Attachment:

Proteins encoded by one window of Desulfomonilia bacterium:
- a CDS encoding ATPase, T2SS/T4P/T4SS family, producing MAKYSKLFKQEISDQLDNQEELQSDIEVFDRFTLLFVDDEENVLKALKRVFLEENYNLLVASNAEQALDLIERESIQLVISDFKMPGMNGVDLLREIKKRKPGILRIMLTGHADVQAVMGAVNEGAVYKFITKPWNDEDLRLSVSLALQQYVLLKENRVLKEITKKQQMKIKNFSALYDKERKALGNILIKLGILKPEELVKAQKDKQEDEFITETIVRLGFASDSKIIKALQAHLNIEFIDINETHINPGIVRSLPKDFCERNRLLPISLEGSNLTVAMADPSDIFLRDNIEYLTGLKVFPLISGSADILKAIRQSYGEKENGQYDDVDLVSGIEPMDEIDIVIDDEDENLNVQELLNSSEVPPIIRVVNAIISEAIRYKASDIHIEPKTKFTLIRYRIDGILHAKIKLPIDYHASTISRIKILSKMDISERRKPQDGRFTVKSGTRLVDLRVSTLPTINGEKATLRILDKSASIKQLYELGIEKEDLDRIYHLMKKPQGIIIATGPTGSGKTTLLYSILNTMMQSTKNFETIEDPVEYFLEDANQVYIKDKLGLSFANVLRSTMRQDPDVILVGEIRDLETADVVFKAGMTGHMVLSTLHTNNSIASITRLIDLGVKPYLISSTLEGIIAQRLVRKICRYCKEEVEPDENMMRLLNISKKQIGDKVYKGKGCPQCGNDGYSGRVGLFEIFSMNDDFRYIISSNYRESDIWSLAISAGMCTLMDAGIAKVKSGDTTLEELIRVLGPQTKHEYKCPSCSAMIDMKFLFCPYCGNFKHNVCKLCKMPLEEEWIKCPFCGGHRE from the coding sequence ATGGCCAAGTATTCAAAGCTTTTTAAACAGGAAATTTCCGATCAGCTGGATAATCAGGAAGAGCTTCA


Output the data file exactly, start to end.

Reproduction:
Proteins encoded by one window of Desulfomonilia bacterium:
- a CDS encoding ATPase, T2SS/T4P/T4SS family, producing MAKYSKLFKQEISDQLDNQEELQSDIEVFDRFTLLFVDDEENVLKALKRVFLEENYNLLVASNAEQALDLIERESIQLVISDFKMPGMNGVDLLREIKKRKPGILRIMLTGHADVQAVMGAVNEGAVYKFITKPWNDEDLRLSVSLALQQYVLLKENRVLKEITKKQQMKIKNFSALYDKERKALGNILIKLGILKPEELVKAQKDKQEDEFITETIVRLGFASDSKIIKALQAHLNIEFIDINETHINPGIVRSLPKDFCERNRLLPISLEGSNLTVAMADPSDIFLRDNIEYLTGLKVFPLISGSADILKAIRQSYGEKENGQYDDVDLVSGIEPMDEIDIVIDDEDENLNVQELLNSSEVPPIIRVVNAIISEAIRYKASDIHIEPKTKFTLIRYRIDGILHAKIKLPIDYHASTISRIKILSKMDISERRKPQDGRFTVKSGTRLVDLRVSTLPTINGEKATLRILDKSASIKQLYELGIEKEDLDRIYHLMKKPQGIIIATGPTGSGKTTLLYSILNTMMQSTKNFETIEDPVEYFLEDANQVYIKDKLGLSFANVLRSTMRQDPDVILVGEIRDLETADVVFKAGMTGHMVLSTLHTNNSIASITRLIDLGVKPYLISSTLEGIIAQRLVRKICRYCKEEVEPDENMMRLLNISKKQIGDKVYKGKGCPQCGNDGYSGRVGLFEIFSMNDDFRYIISSNYRESDIWSLAISAGMCTLMDAGIAKVKSGDTTLEELIRVLGPQTKHEYKCPSCSAMIDMKFLFCPYCGNFKHNVCKLCKMPLEEEWIKCPFCGGHRE from the coding sequence ATGGCCAAGTATTCAAAGCTTTTTAAACAGGAAATTTCCGATCAGCTGGATAATCAGGAAGAGCTTCA